Too many automatic detection.
Thus I prefer simple systemd-boot, no automatic detection at all.

For the kernel naming part, until you mentioned I forgot the possibility to have both upstream and board specific kernels.
Then it looks like going back to x86 naming scheme makes sense.

As for Uboot boards, just a simple extlinux/extlinux.conf change, they don’t need any specific filename.
For board specific kernel, we can just use the weird name as is.

I do not believe systemd-boot supports nfsroot, at least not with mkinitcpio, nor can it handle DT… and all new motherboards will likely require DT, as they or their devices (and/or daughter boards) are likely not yet fully supported via the kernel. grub is the best option as it provides the most complete booting options.

Yes, this generic install should ignore DT, but the design does not need to exclude it, which is very important for new boards and hardware.

I do not believe systemd-boot supports nfsroot, at least not with mkinitcpio,

Not sure about this, but from my understanding, as long as we can provide a kernel, initramfs and possible DT, then boot from nfsroot should only be a problem of kernel/initramfs config.

Or did you mean the kernel/initramfs also need to be loaded from nfs?

nor can it handle DT

It can, Boot Loader Specification
It supports devicetree to load DT.

How does Fedora do it with their images?
They are using grub and generic image if I recall correctly

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Related question, hopefully not (too) off-topic since if the installers were built for generic aarm64 and UEFI on an ISO/Live Image I don’t think I would be having problems.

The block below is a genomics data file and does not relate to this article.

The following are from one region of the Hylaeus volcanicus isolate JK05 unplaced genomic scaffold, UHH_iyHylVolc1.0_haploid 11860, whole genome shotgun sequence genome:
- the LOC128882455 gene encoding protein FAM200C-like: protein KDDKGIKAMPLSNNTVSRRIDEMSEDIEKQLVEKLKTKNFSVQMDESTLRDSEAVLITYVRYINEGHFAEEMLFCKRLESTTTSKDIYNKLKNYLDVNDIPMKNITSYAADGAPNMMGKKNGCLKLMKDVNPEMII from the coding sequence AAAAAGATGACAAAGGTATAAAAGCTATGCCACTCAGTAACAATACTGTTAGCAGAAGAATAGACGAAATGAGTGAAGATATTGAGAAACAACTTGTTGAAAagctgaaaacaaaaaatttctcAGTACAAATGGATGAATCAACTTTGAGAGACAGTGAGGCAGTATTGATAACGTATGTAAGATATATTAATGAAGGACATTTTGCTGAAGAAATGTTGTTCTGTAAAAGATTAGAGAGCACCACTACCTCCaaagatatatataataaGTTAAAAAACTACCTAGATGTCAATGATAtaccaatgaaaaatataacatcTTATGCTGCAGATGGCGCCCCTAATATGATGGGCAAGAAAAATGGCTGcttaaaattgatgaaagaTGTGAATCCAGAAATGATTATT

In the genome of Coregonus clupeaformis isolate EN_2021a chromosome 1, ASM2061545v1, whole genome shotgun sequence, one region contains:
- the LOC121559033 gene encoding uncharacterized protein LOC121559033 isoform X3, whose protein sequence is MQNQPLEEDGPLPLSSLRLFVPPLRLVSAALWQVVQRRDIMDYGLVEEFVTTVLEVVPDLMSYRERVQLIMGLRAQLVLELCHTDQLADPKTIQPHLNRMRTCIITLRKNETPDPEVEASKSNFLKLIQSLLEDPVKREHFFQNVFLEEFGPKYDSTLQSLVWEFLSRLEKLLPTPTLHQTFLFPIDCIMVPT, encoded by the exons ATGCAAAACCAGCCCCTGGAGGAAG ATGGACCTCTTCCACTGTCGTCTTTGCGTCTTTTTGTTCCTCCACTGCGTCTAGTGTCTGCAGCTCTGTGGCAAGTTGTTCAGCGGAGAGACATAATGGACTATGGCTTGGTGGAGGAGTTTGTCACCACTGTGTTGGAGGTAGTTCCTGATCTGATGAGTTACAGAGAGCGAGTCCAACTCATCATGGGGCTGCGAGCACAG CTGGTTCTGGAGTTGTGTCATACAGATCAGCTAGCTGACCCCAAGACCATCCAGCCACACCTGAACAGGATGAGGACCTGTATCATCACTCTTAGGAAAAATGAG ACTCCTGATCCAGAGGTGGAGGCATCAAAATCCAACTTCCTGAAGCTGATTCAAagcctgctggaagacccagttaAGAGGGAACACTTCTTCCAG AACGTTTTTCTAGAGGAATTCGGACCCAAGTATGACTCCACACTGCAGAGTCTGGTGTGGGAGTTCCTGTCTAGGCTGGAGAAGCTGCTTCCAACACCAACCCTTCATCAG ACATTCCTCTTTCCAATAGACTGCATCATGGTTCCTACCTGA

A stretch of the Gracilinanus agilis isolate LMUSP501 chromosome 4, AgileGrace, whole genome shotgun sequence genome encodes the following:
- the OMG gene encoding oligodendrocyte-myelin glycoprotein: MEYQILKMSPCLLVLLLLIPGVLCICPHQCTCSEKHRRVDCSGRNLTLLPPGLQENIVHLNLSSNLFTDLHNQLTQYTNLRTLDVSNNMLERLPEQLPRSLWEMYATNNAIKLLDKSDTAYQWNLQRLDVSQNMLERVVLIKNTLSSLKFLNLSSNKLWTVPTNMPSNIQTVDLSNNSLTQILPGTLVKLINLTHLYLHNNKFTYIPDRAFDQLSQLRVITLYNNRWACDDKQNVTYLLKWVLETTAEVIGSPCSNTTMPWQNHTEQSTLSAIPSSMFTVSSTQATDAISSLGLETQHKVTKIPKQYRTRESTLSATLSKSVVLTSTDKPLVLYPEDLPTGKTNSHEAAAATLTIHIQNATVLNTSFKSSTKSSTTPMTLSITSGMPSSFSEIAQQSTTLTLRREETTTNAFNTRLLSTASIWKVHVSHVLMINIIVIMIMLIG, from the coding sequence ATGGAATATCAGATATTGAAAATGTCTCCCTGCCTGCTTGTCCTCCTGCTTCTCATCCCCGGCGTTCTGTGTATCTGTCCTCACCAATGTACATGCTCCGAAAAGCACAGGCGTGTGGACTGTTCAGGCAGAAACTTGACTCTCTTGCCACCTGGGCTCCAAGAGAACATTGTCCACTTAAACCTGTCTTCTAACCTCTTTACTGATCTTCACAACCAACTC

I’m wishing to run Manjaro on my M1 device in QEMU native/full-speed. I’ve been having difficulty trying to figure out if I can use any of the existing community images to install, and I can’t seem to find the right incantation.

Is there a way to use the efforts by the Manjaro ARM team to bootstrap a full Manjaro ARM image? I suppose this use case may be as niche as the OP’s. But I’d prefer the Manjaro experience over others that do work (Debian/Kali/Ubuntu, etc.)

I suspect the lack of UEFI support in the kernels is an issue. I am not sure any of the SBC kernels boot via UEFI, except for the RPi4 mainline, but I could be mistaken.

I managed to boot Manjaro ARM on a X86_64 KVM host, so I would expect it to be possible. You will likely need to assemble the disk image and build a modified kernel.